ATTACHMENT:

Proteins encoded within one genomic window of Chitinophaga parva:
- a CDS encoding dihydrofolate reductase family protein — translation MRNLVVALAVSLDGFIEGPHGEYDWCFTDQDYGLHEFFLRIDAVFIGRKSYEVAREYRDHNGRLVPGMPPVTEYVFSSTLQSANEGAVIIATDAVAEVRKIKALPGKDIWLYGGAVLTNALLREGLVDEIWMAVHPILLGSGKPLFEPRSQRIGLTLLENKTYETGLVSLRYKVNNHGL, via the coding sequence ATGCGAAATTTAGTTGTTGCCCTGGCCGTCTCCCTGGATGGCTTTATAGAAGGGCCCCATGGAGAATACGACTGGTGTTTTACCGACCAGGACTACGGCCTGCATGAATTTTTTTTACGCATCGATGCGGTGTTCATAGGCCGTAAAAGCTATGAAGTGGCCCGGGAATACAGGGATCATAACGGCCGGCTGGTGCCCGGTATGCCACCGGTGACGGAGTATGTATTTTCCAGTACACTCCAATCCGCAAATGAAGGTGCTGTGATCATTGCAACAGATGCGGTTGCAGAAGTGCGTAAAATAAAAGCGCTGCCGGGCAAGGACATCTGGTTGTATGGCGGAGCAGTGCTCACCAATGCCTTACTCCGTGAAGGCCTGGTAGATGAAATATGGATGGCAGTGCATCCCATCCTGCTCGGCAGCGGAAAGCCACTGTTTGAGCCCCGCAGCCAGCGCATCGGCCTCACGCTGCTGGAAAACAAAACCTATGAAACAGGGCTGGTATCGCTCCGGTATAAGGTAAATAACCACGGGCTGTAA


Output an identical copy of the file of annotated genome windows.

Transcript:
Proteins encoded within one genomic window of Chitinophaga parva:
- a CDS encoding dihydrofolate reductase family protein — translation MRNLVVALAVSLDGFIEGPHGEYDWCFTDQDYGLHEFFLRIDAVFIGRKSYEVAREYRDHNGRLVPGMPPVTEYVFSSTLQSANEGAVIIATDAVAEVRKIKALPGKDIWLYGGAVLTNALLREGLVDEIWMAVHPILLGSGKPLFEPRSQRIGLTLLENKTYETGLVSLRYKVNNHGL, via the coding sequence ATGCGAAATTTAGTTGTTGCCCTGGCCGTCTCCCTGGATGGCTTTATAGAAGGGCCCCATGGAGAATACGACTGGTGTTTTACCGACCAGGACTACGGCCTGCATGAATTTTTTTTACGCATCGATGCGGTGTTCATAGGCCGTAAAAGCTATGAAGTGGCCCGGGAATACAGGGATCATAACGGCCGGCTGGTGCCCGGTATGCCACCGGTGACGGAGTATGTATTTTCCAGTACACTCCAATCCGCAAATGAAGGTGCTGTGATCATTGCAACAGATGCGGTTGCAGAAGTGCGTAAAATAAAAGCGCTGCCGGGCAAGGACATCTGGTTGTATGGCGGAGCAGTGCTCACCAATGCCTTACTCCGTGAAGGCCTGGTAGATGAAATATGGATGGCAGTGCATCCCATCCTGCTCGGCAGCGGAAAGCCACTGTTTGAGCCCCGCAGCCAGCGCATCGGCCTCACGCTGCTGGAAAACAAAACCTATGAAACAGGGCTGGTATCGCTCCGGTATAAGGTAAATAACCACGGGCTGTAA